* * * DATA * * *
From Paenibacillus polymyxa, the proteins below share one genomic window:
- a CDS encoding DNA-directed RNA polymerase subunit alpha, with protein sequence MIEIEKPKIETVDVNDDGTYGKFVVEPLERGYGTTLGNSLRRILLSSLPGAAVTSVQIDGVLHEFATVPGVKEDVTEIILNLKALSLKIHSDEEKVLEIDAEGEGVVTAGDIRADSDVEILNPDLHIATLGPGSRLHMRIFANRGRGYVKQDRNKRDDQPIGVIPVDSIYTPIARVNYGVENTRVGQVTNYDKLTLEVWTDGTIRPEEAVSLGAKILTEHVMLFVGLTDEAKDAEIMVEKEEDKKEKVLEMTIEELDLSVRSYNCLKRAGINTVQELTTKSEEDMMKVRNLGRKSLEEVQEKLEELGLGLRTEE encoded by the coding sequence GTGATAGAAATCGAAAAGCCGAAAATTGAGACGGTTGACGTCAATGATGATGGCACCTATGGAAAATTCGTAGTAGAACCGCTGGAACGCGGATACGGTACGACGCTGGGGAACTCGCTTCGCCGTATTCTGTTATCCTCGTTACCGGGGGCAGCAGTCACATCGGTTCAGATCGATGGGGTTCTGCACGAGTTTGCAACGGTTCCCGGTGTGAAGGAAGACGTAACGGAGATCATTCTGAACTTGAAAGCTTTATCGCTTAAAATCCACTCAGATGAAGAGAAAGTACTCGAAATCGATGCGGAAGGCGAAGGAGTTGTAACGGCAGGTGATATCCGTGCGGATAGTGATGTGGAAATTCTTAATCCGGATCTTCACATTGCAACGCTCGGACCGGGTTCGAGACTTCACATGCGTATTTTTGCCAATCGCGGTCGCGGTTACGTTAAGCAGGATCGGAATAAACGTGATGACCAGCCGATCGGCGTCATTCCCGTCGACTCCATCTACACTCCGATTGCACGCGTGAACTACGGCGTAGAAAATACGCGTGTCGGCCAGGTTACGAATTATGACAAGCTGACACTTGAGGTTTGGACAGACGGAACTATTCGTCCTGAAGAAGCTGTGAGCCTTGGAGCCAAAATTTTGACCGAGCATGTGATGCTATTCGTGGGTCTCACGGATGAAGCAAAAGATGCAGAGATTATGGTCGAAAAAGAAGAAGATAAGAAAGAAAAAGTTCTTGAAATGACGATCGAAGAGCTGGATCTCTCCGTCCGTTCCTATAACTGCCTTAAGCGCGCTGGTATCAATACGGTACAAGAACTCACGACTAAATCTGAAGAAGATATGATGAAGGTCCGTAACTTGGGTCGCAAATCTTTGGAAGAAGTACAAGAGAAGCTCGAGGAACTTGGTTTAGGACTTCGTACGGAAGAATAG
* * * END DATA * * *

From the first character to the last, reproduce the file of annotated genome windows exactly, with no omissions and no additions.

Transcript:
From Paenibacillus polymyxa, the proteins below share one genomic window:
- a CDS encoding DNA-directed RNA polymerase subunit alpha, with protein sequence MIEIEKPKIETVDVNDDGTYGKFVVEPLERGYGTTLGNSLRRILLSSLPGAAVTSVQIDGVLHEFATVPGVKEDVTEIILNLKALSLKIHSDEEKVLEIDAEGEGVVTAGDIRADSDVEILNPDLHIATLGPGSRLHMRIFANRGRGYVKQDRNKRDDQPIGVIPVDSIYTPIARVNYGVENTRVGQVTNYDKLTLEVWTDGTIRPEEAVSLGAKILTEHVMLFVGLTDEAKDAEIMVEKEEDKKEKVLEMTIEELDLSVRSYNCLKRAGINTVQELTTKSEEDMMKVRNLGRKSLEEVQEKLEELGLGLRTEE encoded by the coding sequence GTGATAGAAATCGAAAAGCCGAAAATTGAGACGGTTGACGTCAATGATGATGGCACCTATGGAAAATTCGTAGTAGAACCGCTGGAACGCGGATACGGTACGACGCTGGGGAACTCGCTTCGCCGTATTCTGTTATCCTCGTTACCGGGGGCAGCAGTCACATCGGTTCAGATCGATGGGGTTCTGCACGAGTTTGCAACGGTTCCCGGTGTGAAGGAAGACGTAACGGAGATCATTCTGAACTTGAAAGCTTTATCGCTTAAAATCCACTCAGATGAAGAGAAAGTACTCGAAATCGATGCGGAAGGCGAAGGAGTTGTAACGGCAGGTGATATCCGTGCGGATAGTGATGTGGAAATTCTTAATCCGGATCTTCACATTGCAACGCTCGGACCGGGTTCGAGACTTCACATGCGTATTTTTGCCAATCGCGGTCGCGGTTACGTTAAGCAGGATCGGAATAAACGTGATGACCAGCCGATCGGCGTCATTCCCGTCGACTCCATCTACACTCCGATTGCACGCGTGAACTACGGCGTAGAAAATACGCGTGTCGGCCAGGTTACGAATTATGACAAGCTGACACTTGAGGTTTGGACAGACGGAACTATTCGTCCTGAAGAAGCTGTGAGCCTTGGAGCCAAAATTTTGACCGAGCATGTGATGCTATTCGTGGGTCTCACGGATGAAGCAAAAGATGCAGAGATTATGGTCGAAAAAGAAGAAGATAAGAAAGAAAAAGTTCTTGAAATGACGATCGAAGAGCTGGATCTCTCCGTCCGTTCCTATAACTGCCTTAAGCGCGCTGGTATCAATACGGTACAAGAACTCACGACTAAATCTGAAGAAGATATGATGAAGGTCCGTAACTTGGGTCGCAAATCTTTGGAAGAAGTACAAGAGAAGCTCGAGGAACTTGGTTTAGGACTTCGTACGGAAGAATAG